Anyone Know Anything About Onomeris, North American Pill Millipedes?

Adam Cochran

Arachnopeon
Joined
Sep 27, 2019
Messages
11
So I've been studying up, trying to find all the information I can on Onomeris, a genus of North American pill millipedes. Why? Because I'm interested in obtaining some pill millipedes that I can actually care for, unlike the exotic pill millipedes found outside the United States. I've never had any pill millipedes but I do desire them.

What I want to know is the range of these millipedes and what states do Onomeris millipedes live in and what kind of habitat they occur in. There's no sense in me going out in the woods to look for a specie of millipede that does not occur there. So that's why I'm asking for help here. I have read here on Arachnoboards from a post by a member in 2009 that North American pill millipedes do exist in at least two different genera. I'm mostly interested in the Onomeris genus. If anyone knows anything about Onomeris millipedes please tell me all that you know about them and/or redirect me to any source of information about Onomeris. I would really like to know if any species of Onomeris occur in eastern Kentucky and how I could go about finding some. It could be that I live outside the range of Onomeris, but I have to at least try to figure out where exactly I can find Onomeris in the wild.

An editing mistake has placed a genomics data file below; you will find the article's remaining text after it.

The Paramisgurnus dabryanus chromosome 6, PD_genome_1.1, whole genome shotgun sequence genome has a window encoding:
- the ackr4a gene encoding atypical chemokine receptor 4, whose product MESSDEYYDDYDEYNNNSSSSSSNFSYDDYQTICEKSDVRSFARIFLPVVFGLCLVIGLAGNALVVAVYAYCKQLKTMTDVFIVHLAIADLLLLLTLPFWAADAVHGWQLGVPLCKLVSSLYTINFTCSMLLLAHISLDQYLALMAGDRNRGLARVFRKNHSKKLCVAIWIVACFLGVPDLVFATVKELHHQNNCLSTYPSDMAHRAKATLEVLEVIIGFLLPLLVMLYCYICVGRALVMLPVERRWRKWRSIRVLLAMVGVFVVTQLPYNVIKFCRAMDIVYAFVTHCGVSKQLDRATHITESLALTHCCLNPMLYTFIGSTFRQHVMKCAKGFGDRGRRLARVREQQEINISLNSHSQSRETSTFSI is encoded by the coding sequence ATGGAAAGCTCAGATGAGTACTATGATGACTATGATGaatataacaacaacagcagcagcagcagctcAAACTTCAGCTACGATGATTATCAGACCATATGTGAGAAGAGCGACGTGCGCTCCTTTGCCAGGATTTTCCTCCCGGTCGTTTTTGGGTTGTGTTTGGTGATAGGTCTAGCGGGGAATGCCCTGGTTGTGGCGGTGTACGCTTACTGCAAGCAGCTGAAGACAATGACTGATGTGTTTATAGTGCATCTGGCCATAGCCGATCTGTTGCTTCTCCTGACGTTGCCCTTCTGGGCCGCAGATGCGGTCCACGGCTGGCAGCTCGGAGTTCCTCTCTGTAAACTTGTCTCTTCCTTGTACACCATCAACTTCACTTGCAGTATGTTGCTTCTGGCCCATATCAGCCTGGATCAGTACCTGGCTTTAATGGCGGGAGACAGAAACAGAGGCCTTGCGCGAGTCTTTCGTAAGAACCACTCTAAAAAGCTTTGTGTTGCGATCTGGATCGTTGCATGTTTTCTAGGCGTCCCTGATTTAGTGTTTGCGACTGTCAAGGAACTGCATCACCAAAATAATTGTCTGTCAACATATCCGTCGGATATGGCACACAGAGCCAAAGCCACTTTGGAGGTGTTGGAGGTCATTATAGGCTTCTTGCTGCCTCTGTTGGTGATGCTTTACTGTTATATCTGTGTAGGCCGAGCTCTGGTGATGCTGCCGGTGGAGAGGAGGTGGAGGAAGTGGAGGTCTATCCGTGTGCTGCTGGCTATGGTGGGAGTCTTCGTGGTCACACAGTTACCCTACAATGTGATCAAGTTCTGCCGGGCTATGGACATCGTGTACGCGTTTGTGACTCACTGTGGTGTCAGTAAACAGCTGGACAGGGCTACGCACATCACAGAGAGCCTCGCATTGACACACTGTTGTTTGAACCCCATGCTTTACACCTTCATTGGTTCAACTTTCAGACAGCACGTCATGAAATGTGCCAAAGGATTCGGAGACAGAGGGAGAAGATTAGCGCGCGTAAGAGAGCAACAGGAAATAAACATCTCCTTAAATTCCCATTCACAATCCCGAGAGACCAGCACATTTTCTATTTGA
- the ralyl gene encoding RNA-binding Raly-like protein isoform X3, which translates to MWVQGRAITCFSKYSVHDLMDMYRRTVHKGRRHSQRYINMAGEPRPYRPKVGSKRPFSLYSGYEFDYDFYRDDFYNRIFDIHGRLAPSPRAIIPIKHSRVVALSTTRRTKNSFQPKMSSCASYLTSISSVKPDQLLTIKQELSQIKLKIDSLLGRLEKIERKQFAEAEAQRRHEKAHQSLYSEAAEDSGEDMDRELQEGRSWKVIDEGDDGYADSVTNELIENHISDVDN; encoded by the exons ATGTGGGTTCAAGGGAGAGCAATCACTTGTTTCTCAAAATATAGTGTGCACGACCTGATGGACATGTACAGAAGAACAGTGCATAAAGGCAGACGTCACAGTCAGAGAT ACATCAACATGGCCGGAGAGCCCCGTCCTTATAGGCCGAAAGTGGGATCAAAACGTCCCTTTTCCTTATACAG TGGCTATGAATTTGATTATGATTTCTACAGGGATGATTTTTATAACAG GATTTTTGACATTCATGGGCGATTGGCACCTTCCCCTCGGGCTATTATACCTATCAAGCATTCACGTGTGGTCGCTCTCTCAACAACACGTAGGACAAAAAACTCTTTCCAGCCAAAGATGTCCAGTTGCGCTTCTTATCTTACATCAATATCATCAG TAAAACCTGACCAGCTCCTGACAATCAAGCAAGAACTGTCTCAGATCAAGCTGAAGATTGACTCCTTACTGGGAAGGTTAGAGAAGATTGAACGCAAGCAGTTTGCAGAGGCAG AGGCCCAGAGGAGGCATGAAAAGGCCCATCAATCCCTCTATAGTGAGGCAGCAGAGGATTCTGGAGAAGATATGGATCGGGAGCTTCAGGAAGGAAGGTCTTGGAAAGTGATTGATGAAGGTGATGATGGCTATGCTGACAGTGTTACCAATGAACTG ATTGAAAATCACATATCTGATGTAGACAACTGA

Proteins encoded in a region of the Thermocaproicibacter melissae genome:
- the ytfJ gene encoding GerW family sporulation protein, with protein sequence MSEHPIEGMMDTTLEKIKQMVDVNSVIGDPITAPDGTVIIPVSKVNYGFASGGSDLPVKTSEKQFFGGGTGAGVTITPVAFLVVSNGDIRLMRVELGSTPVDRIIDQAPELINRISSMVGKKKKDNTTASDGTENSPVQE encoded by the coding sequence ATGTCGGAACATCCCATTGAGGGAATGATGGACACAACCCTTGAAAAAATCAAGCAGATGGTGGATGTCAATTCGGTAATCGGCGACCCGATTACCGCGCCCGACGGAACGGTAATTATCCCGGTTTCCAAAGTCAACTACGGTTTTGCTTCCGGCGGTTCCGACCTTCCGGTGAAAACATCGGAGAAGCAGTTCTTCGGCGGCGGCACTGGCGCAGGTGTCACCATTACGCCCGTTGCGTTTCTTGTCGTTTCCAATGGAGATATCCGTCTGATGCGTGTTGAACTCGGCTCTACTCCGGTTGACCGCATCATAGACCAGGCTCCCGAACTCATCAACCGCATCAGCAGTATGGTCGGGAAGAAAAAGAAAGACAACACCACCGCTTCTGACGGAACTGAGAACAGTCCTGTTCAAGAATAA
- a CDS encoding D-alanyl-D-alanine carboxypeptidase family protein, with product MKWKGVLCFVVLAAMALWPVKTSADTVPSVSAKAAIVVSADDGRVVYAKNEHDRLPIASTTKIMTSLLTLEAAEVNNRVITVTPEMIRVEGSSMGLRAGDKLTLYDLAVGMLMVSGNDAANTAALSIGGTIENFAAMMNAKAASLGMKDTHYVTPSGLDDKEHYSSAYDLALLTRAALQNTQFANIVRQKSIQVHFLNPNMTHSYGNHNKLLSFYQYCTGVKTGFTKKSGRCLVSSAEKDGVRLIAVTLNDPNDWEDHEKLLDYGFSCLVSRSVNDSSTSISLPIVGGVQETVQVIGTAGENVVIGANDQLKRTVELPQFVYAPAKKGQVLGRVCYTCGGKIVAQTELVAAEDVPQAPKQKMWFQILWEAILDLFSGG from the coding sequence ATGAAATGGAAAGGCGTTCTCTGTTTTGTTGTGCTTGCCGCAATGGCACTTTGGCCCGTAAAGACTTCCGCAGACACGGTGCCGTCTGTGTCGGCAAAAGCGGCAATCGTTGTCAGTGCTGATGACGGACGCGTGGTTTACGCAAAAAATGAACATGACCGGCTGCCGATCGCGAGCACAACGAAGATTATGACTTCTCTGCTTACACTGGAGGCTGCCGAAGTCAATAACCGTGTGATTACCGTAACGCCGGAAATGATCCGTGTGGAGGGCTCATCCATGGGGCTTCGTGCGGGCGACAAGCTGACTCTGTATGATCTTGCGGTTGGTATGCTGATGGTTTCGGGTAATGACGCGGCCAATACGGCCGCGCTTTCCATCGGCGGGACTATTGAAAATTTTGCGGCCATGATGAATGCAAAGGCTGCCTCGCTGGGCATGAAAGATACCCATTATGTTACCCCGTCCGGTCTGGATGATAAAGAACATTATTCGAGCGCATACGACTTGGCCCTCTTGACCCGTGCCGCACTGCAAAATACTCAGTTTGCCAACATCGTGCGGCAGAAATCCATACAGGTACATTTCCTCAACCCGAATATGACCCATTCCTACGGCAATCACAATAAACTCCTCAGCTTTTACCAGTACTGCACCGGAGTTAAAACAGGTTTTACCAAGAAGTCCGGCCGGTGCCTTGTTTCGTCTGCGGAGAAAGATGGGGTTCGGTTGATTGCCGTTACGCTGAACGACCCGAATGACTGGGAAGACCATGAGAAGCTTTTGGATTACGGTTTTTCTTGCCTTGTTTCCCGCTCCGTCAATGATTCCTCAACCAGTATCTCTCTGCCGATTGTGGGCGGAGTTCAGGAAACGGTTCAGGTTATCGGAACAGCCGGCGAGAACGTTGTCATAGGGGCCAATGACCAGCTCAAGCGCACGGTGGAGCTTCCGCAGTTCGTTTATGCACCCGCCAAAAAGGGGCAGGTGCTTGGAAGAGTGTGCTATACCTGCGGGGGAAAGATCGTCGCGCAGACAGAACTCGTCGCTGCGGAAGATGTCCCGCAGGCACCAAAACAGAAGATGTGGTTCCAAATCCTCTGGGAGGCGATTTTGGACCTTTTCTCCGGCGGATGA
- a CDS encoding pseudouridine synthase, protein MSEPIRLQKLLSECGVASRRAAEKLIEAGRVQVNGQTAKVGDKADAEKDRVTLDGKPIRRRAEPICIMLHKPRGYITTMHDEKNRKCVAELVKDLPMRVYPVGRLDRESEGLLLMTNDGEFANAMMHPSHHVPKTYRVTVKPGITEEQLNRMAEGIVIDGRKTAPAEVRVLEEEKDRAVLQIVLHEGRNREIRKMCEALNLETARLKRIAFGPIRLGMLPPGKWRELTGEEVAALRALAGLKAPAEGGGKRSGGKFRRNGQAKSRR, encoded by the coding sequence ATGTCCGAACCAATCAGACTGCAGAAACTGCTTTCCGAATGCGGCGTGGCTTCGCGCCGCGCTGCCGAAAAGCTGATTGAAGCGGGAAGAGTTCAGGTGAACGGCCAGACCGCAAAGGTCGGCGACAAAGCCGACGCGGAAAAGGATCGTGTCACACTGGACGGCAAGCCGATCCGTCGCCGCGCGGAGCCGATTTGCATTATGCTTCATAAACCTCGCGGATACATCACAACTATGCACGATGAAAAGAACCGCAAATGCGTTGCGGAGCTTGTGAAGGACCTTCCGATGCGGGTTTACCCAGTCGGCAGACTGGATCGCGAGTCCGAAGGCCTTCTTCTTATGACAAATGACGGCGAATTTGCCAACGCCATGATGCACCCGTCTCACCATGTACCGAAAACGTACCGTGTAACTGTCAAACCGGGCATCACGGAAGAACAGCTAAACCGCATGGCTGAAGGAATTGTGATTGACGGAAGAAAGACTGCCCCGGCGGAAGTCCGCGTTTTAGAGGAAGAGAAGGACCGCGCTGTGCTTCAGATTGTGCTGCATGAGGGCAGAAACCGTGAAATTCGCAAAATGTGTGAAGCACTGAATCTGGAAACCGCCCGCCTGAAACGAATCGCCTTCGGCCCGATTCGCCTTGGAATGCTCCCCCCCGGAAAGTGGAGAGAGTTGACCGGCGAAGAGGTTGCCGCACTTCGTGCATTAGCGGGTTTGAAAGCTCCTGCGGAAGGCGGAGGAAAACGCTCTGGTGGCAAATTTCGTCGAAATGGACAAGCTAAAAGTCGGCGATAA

Most of the information I find on pill millipedes is outdated and/or specific to pill millipedes not found in the United States. So yeah any help is appreciated.

I did just find a study called "Revision of the American Millipedes I: Onomeris and Trichomeris" that gave scamp details into where three different species of Onomeris can be found. The most helpful info I could find is that there is one species of Onomeris, Onomeris sinuata, that is found in the Cumberland Plateau region of North America--but I cannot seem to find any more info on this particular species that could help me in obtaining an Onomeris species of pill millipede.

I've got a lot of researching to do. Again, any help that proves beneficial is appreciated. If I find anything out, I will also let you guys know here on Arachnoboards. Peace.
 

hecklad

Arachnosquire
Joined
Sep 10, 2019
Messages
112